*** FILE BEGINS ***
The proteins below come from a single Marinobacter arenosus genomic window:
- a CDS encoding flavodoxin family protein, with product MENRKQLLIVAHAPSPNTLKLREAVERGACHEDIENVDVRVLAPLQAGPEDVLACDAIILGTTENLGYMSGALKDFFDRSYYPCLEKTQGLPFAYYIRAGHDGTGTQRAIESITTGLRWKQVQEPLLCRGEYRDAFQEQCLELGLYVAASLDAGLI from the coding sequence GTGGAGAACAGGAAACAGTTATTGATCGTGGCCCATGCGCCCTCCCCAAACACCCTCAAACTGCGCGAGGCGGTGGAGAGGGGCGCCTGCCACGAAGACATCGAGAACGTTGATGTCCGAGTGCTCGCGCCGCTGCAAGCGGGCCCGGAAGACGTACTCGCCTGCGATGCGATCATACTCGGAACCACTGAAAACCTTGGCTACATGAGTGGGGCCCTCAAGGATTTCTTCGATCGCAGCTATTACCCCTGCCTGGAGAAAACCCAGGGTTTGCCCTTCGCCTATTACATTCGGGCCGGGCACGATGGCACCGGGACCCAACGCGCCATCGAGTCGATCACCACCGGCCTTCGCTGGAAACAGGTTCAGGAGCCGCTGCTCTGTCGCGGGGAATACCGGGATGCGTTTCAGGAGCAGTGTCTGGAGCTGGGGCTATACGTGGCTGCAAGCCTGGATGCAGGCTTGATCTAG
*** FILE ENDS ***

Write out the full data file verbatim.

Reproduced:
The proteins below come from a single Marinobacter arenosus genomic window:
- a CDS encoding flavodoxin family protein, with product MENRKQLLIVAHAPSPNTLKLREAVERGACHEDIENVDVRVLAPLQAGPEDVLACDAIILGTTENLGYMSGALKDFFDRSYYPCLEKTQGLPFAYYIRAGHDGTGTQRAIESITTGLRWKQVQEPLLCRGEYRDAFQEQCLELGLYVAASLDAGLI from the coding sequence GTGGAGAACAGGAAACAGTTATTGATCGTGGCCCATGCGCCCTCCCCAAACACCCTCAAACTGCGCGAGGCGGTGGAGAGGGGCGCCTGCCACGAAGACATCGAGAACGTTGATGTCCGAGTGCTCGCGCCGCTGCAAGCGGGCCCGGAAGACGTACTCGCCTGCGATGCGATCATACTCGGAACCACTGAAAACCTTGGCTACATGAGTGGGGCCCTCAAGGATTTCTTCGATCGCAGCTATTACCCCTGCCTGGAGAAAACCCAGGGTTTGCCCTTCGCCTATTACATTCGGGCCGGGCACGATGGCACCGGGACCCAACGCGCCATCGAGTCGATCACCACCGGCCTTCGCTGGAAACAGGTTCAGGAGCCGCTGCTCTGTCGCGGGGAATACCGGGATGCGTTTCAGGAGCAGTGTCTGGAGCTGGGGCTATACGTGGCTGCAAGCCTGGATGCAGGCTTGATCTAG